A significant increase in merger and acquisition (M&A) volume and value in first quarter 2011 signals a positive outlook for global industrial manufacturing deal activity, according to Assembling value, the quarterly analysis of M&A activity in the global industrial manufacturing industry released today by PricewaterhouseCoopers (PwC) US.
While smaller deals and deals with undisclosed values remained the drivers of activity, the number of mega, large and middle-market deals in first quarter 2011 are on track to exceed 2010 levels, noted the PwC report.
There were 36 deals worth over $50 million and amounting to $16.6 billion during the three-month period. In contrast, during first quarter 2010 there were 14 deals totaling $2.3 billion-- an increase of 157 percent in volume and 622 percent in value.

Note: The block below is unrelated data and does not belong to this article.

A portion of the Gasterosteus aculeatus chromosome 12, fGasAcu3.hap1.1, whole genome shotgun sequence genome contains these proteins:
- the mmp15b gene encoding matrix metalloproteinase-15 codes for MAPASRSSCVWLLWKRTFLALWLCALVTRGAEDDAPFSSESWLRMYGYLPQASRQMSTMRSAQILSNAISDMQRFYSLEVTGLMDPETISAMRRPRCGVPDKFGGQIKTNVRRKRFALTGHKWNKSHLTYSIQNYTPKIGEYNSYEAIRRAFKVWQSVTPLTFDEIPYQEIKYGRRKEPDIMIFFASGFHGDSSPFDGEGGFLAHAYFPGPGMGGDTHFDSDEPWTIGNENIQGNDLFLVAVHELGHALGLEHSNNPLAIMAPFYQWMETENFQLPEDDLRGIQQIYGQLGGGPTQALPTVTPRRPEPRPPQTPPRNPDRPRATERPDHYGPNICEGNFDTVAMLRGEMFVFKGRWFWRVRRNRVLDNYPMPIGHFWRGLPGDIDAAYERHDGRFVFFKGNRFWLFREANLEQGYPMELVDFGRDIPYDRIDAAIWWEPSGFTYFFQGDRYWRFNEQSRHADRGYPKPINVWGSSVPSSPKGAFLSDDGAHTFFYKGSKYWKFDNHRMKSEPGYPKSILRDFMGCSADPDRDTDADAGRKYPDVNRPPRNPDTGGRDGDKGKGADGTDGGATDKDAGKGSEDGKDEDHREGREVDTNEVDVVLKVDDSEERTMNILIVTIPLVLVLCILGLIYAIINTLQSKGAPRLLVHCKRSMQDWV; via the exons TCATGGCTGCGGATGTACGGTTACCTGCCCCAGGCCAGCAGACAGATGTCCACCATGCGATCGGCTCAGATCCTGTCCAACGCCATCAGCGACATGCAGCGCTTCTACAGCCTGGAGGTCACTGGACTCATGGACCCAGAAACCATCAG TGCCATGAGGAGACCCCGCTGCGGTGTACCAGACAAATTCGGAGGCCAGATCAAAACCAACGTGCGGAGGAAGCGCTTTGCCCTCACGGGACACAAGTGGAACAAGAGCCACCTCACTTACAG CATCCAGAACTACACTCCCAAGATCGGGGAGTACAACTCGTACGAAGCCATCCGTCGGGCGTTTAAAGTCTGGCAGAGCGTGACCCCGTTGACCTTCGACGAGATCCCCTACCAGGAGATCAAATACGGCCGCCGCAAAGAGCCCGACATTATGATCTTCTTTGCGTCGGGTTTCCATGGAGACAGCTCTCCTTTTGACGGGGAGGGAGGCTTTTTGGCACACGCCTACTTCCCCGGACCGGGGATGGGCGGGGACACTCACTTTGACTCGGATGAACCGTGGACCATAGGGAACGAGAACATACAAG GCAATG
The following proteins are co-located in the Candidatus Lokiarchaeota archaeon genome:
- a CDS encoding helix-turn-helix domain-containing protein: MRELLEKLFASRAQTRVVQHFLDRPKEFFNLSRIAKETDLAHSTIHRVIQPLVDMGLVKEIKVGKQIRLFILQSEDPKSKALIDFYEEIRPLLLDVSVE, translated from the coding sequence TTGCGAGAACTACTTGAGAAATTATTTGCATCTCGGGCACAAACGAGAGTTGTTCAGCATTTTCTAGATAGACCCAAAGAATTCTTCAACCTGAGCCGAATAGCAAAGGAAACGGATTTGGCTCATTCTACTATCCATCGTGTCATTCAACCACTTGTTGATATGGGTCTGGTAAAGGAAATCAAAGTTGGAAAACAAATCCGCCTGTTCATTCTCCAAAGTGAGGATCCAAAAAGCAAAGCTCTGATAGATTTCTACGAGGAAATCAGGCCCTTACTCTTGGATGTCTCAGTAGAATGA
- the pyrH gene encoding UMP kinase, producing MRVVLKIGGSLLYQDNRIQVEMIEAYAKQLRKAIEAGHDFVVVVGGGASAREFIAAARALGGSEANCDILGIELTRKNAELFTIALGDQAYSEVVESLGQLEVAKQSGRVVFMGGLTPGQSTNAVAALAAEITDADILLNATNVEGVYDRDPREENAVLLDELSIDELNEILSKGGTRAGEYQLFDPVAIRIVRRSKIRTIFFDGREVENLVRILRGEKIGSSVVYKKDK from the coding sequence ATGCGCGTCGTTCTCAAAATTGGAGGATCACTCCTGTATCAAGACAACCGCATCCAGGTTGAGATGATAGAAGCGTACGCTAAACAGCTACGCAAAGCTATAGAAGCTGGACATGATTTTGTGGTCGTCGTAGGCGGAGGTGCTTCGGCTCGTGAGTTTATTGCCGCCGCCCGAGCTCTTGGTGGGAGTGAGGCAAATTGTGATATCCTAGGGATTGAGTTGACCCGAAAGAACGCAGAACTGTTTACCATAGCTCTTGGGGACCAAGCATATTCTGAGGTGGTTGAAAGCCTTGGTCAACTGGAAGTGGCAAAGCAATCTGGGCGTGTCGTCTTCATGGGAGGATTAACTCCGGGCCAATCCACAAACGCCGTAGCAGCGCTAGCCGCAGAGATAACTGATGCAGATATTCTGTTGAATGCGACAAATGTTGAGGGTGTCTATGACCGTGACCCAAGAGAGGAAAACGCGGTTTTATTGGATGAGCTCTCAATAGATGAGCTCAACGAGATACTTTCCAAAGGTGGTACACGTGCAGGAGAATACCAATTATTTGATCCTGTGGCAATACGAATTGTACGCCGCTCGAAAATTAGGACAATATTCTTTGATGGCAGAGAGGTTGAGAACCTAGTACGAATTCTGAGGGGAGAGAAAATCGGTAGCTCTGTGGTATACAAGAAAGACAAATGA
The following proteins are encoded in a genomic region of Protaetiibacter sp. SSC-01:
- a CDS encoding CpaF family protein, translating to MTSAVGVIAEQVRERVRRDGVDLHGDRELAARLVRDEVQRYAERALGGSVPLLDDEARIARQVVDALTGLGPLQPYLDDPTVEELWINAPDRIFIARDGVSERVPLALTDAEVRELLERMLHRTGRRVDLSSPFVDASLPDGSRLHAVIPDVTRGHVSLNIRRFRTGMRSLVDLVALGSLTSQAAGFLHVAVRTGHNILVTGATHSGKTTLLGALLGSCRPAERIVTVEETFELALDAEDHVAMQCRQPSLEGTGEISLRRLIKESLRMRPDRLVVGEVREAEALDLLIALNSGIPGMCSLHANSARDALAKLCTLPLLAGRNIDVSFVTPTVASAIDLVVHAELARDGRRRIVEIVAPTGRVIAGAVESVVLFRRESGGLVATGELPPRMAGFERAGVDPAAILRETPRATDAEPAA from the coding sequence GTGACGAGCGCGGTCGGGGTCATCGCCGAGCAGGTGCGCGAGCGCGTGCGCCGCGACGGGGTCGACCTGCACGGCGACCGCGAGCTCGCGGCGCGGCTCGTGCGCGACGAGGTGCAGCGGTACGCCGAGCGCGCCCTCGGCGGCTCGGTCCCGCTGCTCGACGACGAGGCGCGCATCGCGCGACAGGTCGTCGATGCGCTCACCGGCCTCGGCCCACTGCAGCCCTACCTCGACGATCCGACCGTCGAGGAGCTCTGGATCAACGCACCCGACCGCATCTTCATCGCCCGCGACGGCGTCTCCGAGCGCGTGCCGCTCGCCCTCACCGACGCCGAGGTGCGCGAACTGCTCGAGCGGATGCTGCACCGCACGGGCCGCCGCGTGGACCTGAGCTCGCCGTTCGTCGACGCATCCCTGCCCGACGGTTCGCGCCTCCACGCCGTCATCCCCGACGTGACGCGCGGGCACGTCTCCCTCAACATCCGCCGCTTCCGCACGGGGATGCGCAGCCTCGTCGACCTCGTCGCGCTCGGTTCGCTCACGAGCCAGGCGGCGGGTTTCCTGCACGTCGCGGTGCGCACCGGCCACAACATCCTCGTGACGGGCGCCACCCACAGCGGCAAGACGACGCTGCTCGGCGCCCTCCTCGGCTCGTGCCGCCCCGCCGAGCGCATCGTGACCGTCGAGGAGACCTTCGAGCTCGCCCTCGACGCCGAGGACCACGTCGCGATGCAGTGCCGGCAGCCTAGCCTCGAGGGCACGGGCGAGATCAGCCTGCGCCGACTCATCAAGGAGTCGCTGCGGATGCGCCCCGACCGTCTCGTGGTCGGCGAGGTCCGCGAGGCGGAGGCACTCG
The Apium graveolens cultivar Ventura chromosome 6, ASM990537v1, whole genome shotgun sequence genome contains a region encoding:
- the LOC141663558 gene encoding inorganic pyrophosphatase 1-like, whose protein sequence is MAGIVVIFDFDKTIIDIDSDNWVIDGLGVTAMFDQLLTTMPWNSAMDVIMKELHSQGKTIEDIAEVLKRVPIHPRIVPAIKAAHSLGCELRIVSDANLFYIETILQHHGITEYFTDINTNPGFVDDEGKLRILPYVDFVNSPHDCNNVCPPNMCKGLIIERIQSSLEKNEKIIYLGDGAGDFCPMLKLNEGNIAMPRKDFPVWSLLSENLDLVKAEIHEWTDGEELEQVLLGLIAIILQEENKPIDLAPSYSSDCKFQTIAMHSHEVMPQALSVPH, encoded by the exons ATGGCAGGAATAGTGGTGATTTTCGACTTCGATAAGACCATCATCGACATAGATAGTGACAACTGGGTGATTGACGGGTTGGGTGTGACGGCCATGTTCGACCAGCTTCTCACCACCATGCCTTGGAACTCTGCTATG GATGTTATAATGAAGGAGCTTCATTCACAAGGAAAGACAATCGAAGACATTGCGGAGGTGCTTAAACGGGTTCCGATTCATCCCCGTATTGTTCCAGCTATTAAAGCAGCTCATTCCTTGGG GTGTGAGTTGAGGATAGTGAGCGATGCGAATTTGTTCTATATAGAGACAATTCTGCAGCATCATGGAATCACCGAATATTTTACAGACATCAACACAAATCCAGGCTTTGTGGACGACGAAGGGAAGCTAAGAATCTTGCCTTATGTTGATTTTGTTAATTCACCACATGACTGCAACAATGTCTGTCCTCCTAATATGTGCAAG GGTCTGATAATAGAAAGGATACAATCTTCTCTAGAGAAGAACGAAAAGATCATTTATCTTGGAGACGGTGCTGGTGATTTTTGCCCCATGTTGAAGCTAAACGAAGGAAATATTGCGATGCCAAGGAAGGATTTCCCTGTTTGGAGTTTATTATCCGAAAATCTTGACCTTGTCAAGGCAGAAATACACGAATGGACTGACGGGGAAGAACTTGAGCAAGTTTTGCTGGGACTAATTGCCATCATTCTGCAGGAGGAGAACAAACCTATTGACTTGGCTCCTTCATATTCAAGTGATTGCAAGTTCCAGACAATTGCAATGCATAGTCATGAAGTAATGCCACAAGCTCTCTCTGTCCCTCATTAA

Another key finding: Non-U.S. affiliated deals continued to dominate M&A activity (contributing nearly 70 percent) as companies looked to gain a presence in emerging and developing markets with higher growth potential.
The industrial machinery category realized the largest increase in deal volume and represented the primary driver of activity during first quarter 2011. It accounted for 56 percent of total deals worth more than $50 million, including two of the four mega deals. (The other two mega deals came from the electronic and electrical equipment sectors.) Additionally, rubber and plastic products increased in volume, comprising 19 percent of deal activity compared to 14 percent of deals in 2010.
"We expect the industrial machinery sector to continue accounting for the largest proportion of M&A deals in the coming months," said Barry Misthal, PwC's U.S. industrial manufacturing practice leader for PwC.